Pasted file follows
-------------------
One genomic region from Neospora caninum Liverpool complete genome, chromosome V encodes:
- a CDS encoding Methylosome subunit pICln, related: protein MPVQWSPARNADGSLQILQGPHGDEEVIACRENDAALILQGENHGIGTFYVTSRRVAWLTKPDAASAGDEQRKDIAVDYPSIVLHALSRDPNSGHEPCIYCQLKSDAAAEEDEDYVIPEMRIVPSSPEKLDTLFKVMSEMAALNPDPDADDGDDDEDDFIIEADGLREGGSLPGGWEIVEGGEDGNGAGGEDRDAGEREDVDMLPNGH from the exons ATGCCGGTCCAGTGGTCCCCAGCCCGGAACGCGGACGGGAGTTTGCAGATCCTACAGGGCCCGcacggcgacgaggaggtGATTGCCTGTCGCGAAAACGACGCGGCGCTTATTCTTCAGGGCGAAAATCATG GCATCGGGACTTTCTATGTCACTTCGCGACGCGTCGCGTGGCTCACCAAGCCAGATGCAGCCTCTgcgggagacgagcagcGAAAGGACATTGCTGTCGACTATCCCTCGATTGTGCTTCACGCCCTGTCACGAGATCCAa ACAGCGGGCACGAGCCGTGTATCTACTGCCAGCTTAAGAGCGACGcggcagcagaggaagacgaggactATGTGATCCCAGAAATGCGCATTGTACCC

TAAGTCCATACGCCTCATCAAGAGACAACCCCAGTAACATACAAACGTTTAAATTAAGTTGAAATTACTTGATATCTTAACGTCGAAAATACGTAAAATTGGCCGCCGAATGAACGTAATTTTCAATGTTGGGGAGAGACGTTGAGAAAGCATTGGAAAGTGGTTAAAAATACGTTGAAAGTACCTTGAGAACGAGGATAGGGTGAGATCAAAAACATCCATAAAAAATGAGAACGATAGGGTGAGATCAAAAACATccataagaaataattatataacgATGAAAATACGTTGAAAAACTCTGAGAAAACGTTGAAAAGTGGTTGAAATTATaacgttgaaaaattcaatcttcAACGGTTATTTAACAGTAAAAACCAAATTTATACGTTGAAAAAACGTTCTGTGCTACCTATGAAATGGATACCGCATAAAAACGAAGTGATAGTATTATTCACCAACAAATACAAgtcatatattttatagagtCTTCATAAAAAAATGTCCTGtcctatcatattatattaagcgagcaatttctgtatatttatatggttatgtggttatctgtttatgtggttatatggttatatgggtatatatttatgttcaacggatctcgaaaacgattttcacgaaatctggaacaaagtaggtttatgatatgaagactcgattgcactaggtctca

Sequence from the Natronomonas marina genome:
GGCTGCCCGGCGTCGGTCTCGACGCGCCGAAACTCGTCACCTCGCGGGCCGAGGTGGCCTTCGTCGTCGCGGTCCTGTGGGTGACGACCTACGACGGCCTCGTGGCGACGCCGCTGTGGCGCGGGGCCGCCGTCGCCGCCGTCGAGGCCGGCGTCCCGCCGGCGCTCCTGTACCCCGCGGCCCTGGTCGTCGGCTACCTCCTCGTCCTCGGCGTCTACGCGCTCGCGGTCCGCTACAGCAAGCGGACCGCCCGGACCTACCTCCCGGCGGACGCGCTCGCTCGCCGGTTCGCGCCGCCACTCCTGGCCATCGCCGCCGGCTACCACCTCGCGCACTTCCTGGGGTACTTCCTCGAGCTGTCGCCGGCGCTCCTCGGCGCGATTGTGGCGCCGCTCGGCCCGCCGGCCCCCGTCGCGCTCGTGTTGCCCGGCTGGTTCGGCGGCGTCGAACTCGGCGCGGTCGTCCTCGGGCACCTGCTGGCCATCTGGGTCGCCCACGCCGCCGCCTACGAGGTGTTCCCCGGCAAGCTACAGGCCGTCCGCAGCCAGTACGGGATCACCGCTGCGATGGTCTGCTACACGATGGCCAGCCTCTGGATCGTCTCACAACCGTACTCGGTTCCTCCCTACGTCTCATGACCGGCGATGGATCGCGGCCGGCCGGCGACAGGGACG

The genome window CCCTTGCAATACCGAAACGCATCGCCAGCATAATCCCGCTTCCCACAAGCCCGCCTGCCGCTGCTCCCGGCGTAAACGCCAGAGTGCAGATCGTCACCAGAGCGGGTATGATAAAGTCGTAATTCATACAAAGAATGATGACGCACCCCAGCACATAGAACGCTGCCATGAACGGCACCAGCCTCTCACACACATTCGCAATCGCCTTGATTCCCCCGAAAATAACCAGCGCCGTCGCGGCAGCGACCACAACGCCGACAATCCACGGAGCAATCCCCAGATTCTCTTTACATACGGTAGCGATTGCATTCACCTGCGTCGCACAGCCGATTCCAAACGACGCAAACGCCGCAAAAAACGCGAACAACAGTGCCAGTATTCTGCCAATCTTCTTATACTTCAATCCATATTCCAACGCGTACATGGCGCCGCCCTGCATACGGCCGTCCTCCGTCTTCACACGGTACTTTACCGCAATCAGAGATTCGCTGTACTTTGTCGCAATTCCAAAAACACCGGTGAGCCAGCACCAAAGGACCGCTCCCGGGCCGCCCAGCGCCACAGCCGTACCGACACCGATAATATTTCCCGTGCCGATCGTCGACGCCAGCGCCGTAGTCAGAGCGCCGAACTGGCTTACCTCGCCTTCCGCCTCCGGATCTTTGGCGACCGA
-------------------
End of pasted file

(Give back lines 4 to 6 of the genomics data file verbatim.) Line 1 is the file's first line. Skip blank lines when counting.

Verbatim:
Sequence from the Natronomonas marina genome:
GGCTGCCCGGCGTCGGTCTCGACGCGCCGAAACTCGTCACCTCGCGGGCCGAGGTGGCCTTCGTCGTCGCGGTCCTGTGGGTGACGACCTACGACGGCCTCGTGGCGACGCCGCTGTGGCGCGGGGCCGCCGTCGCCGCCGTCGAGGCCGGCGTCCCGCCGGCGCTCCTGTACCCCGCGGCCCTGGTCGTCGGCTACCTCCTCGTCCTCGGCGTCTACGCGCTCGCGGTCCGCTACAGCAAGCGGACCGCCCGGACCTACCTCCCGGCGGACGCGCTCGCTCGCCGGTTCGCGCCGCCACTCCTGGCCATCGCCGCCGGCTACCACCTCGCGCACTTCCTGGGGTACTTCCTCGAGCTGTCGCCGGCGCTCCTCGGCGCGATTGTGGCGCCGCTCGGCCCGCCGGCCCCCGTCGCGCTCGTGTTGCCCGGCTGGTTCGGCGGCGTCGAACTCGGCGCGGTCGTCCTCGGGCACCTGCTGGCCATCTGGGTCGCCCACGCCGCCGCCTACGAGGTGTTCCCCGGCAAGCTACAGGCCGTCCGCAGCCAGTACGGGATCACCGCTGCGATGGTCTGCTACACGATGGCCAGCCTCTGGATCGTCTCACAACCGTACTCGGTTCCTCCCTACGTCTCATGACCGGCGATGGATCGCGGCCGGCCGGCGACAGGGACG

The genome window CCCTTGCAATACCGAAACGCATCGCCAGCATAATCCCGCTTCCCACAAGCCCGCCTGCCGCTGCTCCCGGCGTAAACGCCAGAGTGCAGATCGTCACCAGAGCGGGTATGATAAAGTCGTAATTCATACAAAGAATGATGACGCACCCCAGCACATAGAACGCTGCCATGAACGGCACCAGCCTCTCACACACATTCGCAATCGCCTTGATTCCCCCGAAAATAACCAGCGCCGTCGCGGCAGCGACCACAACGCCGACAATCCACGGAGCAATCCCCAGATTCTCTTTACATACGGTAGCGATTGCATTCACCTGCGTCGCACAGCCGATTCCAAACGACGCAAACGCCGCAAAAAACGCGAACAACAGTGCCAGTATTCTGCCAATCTTCTTATACTTCAATCCATATTCCAACGCGTACATGGCGCCGCCCTGCATACGGCCGTCCTCCGTCTTCACACGGTACTTTACCGCAATCAGAGATTCGCTGTACTTTGTCGCAATTCCAAAAACACCGGTGAGCCAGCACCAAAGGACCGCTCCCGGGCCGCCCAGCGCCACAGCCGTACCGACACCGATAATATTTCCCGTGCCGATCGTCGACGCCAGCGCCGTAGTCAGAGCGCCGAACTGGCTTACCTCGCCTTCCGCCTCCGGATCTTTGGCGACCGA